Swigged.llvm requires a build of LLVM, described below. Building LLVM is a very time consuming process. Also, the SWIG translation spec file is highly tuned to the particular version of LLVM, currently for Release_40, so it may not work with other releases. Some editing is done post Swig because Swig hardwires some things.

General requirements to build

  • Cmake
  • Git
  • VS 2017 or 2015, with C++ installed (Windows)
  • Python
  • WSL Bash (Windows)
  • These tools in path variable.
# Optimized for DigitalOcean.com
sudo apt-get install git
sudo apt-get update
sudo apt-get install cmake
sudo apt-get install build-essential

Grab sources from git or LLVM download area.

In a directory of your choice, clone LLVM and swigged.llvm. If you downloaded LLVM sources, place them here.

git clone https://github.com/kaby76/swigged-llvm.git
cd swigged-llvm/swigged-llvm/llvm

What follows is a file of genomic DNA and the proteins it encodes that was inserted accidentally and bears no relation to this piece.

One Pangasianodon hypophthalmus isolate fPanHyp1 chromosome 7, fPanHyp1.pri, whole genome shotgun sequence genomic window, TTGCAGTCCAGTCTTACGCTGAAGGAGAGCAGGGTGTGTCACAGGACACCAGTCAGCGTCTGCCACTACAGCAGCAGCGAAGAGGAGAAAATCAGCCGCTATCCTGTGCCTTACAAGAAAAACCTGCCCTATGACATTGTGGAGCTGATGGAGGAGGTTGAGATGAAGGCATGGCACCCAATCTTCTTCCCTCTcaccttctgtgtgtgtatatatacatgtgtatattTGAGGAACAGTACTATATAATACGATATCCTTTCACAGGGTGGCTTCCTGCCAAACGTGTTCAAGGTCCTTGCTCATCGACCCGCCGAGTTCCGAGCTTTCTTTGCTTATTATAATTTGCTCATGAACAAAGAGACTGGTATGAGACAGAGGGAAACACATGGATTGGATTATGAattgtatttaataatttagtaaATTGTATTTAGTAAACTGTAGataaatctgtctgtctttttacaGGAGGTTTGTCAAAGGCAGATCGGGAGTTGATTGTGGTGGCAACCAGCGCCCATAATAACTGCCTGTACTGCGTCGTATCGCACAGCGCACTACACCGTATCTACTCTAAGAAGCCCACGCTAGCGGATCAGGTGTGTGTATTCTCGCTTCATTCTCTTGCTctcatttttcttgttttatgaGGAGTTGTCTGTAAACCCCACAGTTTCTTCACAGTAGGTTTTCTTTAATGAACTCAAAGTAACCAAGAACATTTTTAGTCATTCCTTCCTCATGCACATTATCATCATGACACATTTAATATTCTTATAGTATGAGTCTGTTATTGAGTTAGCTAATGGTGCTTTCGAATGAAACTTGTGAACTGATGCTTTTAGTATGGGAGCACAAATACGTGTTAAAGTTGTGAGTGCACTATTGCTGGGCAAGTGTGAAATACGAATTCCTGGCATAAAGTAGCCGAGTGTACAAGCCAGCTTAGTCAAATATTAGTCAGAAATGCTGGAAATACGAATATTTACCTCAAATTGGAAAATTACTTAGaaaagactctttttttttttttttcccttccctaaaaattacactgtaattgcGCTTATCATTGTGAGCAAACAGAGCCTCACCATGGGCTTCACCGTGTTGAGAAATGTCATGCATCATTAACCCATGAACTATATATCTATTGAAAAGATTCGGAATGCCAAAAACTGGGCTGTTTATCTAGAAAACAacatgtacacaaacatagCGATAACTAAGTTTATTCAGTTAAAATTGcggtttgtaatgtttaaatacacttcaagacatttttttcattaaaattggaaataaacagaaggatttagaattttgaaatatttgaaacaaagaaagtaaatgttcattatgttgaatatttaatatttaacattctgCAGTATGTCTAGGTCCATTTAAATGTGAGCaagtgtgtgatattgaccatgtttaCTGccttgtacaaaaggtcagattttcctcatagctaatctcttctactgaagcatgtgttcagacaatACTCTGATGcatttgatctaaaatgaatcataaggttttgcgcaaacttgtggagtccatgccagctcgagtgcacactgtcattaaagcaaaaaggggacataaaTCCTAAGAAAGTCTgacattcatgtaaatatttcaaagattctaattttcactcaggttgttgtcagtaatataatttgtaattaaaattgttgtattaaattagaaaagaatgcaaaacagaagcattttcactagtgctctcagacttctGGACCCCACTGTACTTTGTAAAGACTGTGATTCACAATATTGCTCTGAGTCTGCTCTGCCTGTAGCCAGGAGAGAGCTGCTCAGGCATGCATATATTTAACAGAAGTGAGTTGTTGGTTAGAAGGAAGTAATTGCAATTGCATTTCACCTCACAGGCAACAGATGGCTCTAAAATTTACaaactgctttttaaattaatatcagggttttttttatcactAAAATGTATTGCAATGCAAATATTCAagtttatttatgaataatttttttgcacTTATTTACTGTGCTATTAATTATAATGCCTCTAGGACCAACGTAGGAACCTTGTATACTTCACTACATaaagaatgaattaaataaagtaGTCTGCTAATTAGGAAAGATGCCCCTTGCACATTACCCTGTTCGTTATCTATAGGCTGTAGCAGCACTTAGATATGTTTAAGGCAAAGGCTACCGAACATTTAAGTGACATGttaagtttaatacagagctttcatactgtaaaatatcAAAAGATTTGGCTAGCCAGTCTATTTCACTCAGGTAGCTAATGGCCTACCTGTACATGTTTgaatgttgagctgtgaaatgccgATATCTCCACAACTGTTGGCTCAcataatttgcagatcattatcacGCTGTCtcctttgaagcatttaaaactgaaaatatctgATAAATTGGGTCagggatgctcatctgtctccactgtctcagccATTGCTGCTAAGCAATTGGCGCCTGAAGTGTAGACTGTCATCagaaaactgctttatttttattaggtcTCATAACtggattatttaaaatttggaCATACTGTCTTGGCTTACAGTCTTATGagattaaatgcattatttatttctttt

git clone -b release_40 https://github.com/llvm-mirror/llvm.git
cd ..
# You should be in the directory .../swigged-llvm/swigged-llvm/. Following instructions assume this.

Windows

Build llvm

Depending on what you want, you should build both 32-bit and 64-bit libraries. But, you can skip one target if you aren’t interested.

Note, from Cmd or Powershell, execute the Cmd batch file. This will be four targets for Windows.

cd llvm
call .\build.bat
cd ..

Build swigged.llvm

(optional)
a) bash -c ./generate.sh
b) bash -c ./fix.sh
msbuild swigged-llvm.sln /p:Configuration=Debug /p:Platform="AnyCPU"

Ubuntu

Currently, I only build for Ubuntu.16.04. I’ve had problems building LLVM for other targets.